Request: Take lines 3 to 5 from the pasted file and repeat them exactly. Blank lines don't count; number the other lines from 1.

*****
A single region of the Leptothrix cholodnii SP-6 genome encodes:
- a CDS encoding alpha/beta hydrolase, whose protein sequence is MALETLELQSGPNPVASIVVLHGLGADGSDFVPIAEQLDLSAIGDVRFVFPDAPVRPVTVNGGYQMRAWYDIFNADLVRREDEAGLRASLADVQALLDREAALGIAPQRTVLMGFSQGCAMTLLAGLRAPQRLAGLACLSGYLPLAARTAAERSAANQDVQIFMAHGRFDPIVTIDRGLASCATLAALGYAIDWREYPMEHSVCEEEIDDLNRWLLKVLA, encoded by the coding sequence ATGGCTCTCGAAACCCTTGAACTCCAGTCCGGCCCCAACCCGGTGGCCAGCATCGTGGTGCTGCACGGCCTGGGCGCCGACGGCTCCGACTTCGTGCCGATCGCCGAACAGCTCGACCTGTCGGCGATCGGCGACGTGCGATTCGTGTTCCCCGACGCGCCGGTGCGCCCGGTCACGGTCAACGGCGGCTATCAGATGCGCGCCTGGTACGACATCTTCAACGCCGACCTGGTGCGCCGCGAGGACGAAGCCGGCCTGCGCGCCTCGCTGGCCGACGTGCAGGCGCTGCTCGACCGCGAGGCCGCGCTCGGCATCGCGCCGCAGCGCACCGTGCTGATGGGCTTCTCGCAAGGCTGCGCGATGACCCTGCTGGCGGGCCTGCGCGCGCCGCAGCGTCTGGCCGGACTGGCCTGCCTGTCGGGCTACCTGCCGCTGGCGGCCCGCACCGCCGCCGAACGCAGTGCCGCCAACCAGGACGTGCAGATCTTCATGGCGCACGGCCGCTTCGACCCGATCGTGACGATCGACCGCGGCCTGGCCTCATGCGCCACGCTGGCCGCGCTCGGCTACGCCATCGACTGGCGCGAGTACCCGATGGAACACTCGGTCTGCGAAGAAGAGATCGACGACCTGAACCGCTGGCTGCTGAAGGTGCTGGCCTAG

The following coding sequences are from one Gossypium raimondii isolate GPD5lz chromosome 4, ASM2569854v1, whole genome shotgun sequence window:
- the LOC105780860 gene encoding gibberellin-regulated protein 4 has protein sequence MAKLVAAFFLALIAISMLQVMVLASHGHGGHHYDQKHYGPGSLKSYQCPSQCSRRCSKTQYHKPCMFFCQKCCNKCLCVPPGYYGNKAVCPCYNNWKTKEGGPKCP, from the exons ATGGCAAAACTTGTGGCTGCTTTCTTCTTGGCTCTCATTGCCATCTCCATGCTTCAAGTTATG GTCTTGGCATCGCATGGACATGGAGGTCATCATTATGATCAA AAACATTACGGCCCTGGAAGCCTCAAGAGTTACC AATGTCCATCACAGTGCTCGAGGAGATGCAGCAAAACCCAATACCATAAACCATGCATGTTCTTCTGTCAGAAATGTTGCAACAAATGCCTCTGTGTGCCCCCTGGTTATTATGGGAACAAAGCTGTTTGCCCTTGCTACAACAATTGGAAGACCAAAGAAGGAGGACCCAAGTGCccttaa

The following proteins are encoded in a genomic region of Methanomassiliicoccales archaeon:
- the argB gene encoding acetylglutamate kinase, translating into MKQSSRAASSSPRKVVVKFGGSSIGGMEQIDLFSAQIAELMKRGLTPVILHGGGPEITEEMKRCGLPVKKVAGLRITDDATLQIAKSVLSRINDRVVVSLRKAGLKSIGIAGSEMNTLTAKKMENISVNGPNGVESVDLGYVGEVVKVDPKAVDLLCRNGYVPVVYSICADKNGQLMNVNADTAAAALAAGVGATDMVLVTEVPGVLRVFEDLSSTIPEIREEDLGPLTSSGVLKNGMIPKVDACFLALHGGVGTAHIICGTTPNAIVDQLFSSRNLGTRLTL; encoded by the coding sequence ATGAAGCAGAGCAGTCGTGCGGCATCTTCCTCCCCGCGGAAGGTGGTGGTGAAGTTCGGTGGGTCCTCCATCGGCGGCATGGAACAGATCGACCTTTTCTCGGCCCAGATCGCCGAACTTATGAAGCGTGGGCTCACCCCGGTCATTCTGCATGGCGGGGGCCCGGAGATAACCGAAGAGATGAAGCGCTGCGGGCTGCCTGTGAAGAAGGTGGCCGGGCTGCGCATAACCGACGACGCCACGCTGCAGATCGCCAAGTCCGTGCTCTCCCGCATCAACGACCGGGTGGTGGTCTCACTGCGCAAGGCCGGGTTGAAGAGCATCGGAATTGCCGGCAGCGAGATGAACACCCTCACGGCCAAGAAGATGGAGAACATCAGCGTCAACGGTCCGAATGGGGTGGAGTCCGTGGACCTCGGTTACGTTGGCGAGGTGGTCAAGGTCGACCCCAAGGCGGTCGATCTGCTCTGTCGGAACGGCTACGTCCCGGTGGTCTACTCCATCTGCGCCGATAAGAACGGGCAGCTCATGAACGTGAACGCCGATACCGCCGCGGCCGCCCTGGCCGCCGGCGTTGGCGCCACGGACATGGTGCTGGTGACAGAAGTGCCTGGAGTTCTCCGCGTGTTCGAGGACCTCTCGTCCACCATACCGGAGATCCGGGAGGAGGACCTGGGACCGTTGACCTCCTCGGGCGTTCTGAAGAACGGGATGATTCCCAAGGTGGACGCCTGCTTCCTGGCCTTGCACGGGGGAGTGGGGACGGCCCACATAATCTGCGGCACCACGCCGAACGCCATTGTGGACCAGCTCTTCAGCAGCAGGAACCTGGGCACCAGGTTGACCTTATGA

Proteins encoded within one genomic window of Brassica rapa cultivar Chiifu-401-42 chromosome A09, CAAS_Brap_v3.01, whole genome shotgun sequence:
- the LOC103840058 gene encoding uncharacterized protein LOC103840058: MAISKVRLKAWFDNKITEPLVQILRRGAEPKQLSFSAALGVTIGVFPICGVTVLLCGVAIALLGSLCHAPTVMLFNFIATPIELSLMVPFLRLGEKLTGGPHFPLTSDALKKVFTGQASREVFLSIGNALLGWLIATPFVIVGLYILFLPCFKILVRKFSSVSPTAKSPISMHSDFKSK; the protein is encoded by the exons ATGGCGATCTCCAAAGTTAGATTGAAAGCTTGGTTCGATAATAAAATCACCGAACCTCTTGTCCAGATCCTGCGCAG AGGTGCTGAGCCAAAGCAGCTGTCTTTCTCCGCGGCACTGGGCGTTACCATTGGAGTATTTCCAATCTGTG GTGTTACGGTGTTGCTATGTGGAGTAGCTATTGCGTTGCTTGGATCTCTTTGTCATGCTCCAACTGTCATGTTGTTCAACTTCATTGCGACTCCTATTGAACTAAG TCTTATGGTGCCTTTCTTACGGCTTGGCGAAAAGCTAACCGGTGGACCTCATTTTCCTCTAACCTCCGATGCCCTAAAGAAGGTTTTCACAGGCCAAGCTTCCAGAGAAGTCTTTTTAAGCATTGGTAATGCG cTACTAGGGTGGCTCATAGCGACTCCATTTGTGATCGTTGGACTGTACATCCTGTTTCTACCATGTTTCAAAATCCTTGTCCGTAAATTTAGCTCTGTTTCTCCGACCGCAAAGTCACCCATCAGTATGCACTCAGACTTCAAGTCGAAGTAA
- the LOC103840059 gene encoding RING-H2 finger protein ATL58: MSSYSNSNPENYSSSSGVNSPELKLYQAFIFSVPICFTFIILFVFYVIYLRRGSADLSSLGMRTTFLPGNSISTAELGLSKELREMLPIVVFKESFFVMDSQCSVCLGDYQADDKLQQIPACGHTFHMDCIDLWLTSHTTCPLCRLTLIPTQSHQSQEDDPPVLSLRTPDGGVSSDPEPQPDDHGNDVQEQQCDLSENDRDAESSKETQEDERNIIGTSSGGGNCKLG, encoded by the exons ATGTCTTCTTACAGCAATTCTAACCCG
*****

The following coding sequences are from one Gossypium raimondii isolate GPD5lz chromosome 4, ASM2569854v1, whole genome shotgun sequence window:
- the LOC105780860 gene encoding gibberellin-regulated protein 4 has protein sequence MAKLVAAFFLALIAISMLQVMVLASHGHGGHHYDQKHYGPGSLKSYQCPSQCSRRCSKTQYHKPCMFFCQKCCNKCLCVPPGYYGNKAVCPCYNNWKTKEGGPKCP, from the exons ATGGCAAAACTTGTGGCTGCTTTCTTCTTGGCTCTCATTGCCATCTCCATGCTTCAAGTTATG GTCTTGGCATCGCATGGACATGGAGGTCATCATTATGATCAA AAACATTACGGCCCTGGAAGCCTCAAGAGTTACC AATGTCCATCACAGTGCTCGAGGAGATGCAGCAAAACCCAATACCATAAACCATGCATGTTCTTCTGTCAGAAATGTTGCAACAAATGCCTCTGTGTGCCCCCTGGTTATTATGGGAACAAAGCTGTTTGCCCTTGCTACAACAATTGGAAGACCAAAGAAGGAGGACCCAAGTGCccttaa

The following proteins are encoded in a genomic region of Methanomassiliicoccales archaeon: